Apple Helps Save Your Memories: 7 Tips For Using iCloud Photo Library

An app that adds to the convenience of Apple’s much-touted ecosystem is iPhotos, which automatically uploads your native photographs to iCloud. You can then access them on any Apple device that uses the same Apple ID.

It saves valuable time by automatically managing your albums, leaving you to worry only about clicking your best photographs. The added convenience of accessing your photos seamlessly across any device, without the hassle of manually transferring them makes iPhotos a must-have app for the average Apple enthusiast. To ensure a glitch-free experience, update your devices to the latest OS. Make sure to set up and log in to iCloud on all of them. 

Here are 7 useful tips and tricks to help you work your way around the app and make maximum use of its features:

1. Free up your device space with iCloud Photos

On activation, iCloud Photos uploads your entire gallery to the iCloud and makes it accessible on any device using the same Apple ID. It gives you a series of options to choose from while uploading your photos to the cloud, which can always be altered under Settings.

If you want the raw versions of your photos and videos to be saved on both the local device and iCloud, choose the Download and Keep Originals option on your device. Make sure that you have sufficient storage space on your device, as photos and videos clicked on an iPhone tend to eat up a huge chunk of your memory. This option is set to off by default on iOS.

Choose Optimize Mac/iPhone storage to store a compressed version of your pictures and videos on the native device. The raw file with resolution and picture quality kept intact is uploaded onto iCloud. Your original files are replaced by a thumbnail on Photos, clicking on which will automatically download the file from iCloud. Keep in mind that you’ll need to save your file locally in order to make edits. It is always advisable to save a local copy on your Mac/PC, as an internet connection is required at all times to access cloud storage. Using

2. Photo Stream instead of iCloud Photos

Photo Stream can also be used to automatically upload your photos to the cloud. You can access them on the My Photos Stream album on connected devices. Photo Stream comes in handy when your system does not meet the minimum requirements to run iCloud Photos (iOS 8.3, OS X Yosemite 10.10.3, or iCloud 5 for Windows) or you do not want to invest extra in storage.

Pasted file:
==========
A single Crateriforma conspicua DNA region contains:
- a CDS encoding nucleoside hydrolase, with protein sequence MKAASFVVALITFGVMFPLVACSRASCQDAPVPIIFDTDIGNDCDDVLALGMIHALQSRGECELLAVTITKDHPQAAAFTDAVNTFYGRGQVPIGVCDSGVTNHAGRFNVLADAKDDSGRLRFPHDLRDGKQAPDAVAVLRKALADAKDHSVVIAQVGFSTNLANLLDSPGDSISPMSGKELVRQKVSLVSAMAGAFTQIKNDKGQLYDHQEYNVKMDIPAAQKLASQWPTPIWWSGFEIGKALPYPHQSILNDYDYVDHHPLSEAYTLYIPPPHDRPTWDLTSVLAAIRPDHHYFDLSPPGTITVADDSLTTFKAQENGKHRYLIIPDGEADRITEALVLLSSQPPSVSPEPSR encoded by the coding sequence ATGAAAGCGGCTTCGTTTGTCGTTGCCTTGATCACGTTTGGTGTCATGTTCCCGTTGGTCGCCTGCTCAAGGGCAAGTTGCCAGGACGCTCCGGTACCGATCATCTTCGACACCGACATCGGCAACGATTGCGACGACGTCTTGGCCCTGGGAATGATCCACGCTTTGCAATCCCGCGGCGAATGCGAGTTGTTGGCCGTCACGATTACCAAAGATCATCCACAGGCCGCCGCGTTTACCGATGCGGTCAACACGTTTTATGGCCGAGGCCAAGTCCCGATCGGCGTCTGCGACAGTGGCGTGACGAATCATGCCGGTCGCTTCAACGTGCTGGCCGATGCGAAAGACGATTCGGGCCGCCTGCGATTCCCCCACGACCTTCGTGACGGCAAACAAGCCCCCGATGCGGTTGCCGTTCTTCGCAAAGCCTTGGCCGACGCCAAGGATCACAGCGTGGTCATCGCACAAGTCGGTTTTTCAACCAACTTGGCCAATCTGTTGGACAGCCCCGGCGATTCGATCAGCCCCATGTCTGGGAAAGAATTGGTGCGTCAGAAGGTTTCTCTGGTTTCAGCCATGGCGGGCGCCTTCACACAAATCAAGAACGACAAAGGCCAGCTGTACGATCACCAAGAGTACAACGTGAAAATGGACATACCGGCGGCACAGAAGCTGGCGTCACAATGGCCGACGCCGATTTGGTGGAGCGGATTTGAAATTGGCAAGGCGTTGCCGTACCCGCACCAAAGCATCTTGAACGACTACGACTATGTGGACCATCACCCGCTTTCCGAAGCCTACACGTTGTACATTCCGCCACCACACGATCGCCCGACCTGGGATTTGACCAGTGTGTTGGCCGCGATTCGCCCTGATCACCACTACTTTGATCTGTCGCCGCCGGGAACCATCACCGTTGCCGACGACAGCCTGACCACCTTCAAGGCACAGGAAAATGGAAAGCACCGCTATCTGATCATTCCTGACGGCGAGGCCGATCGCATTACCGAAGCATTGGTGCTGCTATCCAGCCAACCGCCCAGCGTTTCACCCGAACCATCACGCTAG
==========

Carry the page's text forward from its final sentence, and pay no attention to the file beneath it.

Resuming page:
This comes with a few limitations:

  1. Photos saved in My Photo Stream are stored in iCloud for 30 days, post which they are deleted. 30 days is ample time to back up your data manually. 
  2. The local My Photo Stream album on your device displays a maximum of 1000 photos, no matter how many are uploaded to the cloud.
  3. Videos, live photos, and formats such as HEIF and HEVC are not supported on My Photo Stream.
  4. You’ll need an active WiFi connection to use My Photo Stream. The application does not function using cellular data.
  5. Though pictures are stored in full resolution on Mac, they are optimized for iOS or iPadOS devices.

Keeping these limitations aside, Photo Stream comes in handy if you want to stream a recent picture onto let’s say, an Apple TV.

3. Shared Albums

This feature allows you to share digital albums of your favourite pictures and videos with family and friends. All you’ve got to do is to create an album and invite those you want to share it with via email. Subscribers of your album can like and comment on your pictures and even upload their own if permitted.

Photos uploaded on a shared album get synced on all your devices for free for a period of 5 days. The limitations are that you can only store 5,000 photos and videos up to 5 minutes long.

4. The System Library

The first thing you notice after launching Photos is the option to either create a new album or select an existing one. The library you choose is designated as the System Photo Library. This is the library iCloud and iCloud-enabled apps use. Additional photo libraries can be created to clear up space on iCloud Photos and backups. Bear in mind that you can work with only one photo album. 

5. Always Maintain Backups

Drive failures put data saved on your local hard drive at an all-time risk. In order to prove yourself from such instances, it is mandatory to maintain a reliable backup system. It is recommended to maintain an online backup, a duplicate backup on a physical drive, and an offsite backup. Google Photos and Microsoft’s OneDrive are two excellent alternatives to iCloud for maintaining backups.

6. Keep a check on the subscription expiry date

When your iCloud subscription expires, iCloud saves the pictures and videos already stored in its database but stops syncing new files between devices. If you do not renew your subscription, your files will be automatically deleted from the cloud. 

This could be pretty troublesome if iCloud was configured with the Optimize Storage option enabled, as this would leave you only with low resolution copies of your files.

7. iCloud Photos on Windows and the Web

Photos and videos can be accessed by logging into on any device. The website version, although limited, lets you upload, download, view, and delete your photos and videos stored on iCloud. 

You can access it on a Windows PC by downloading the iCloud app from the Windows Store and singing in using your Apple ID. 

Managing the photos we click every day can be a hassle, and maintaining them on any platform can turn out to be difficult and time consuming. iCloud Photos, if used properly, can save the average user a lot of time and effort in keeping photos and videos organized and synced with all your devices. The tips and tricks mentioned above will help you get accustomed to the app’s environment and use it effectively. 

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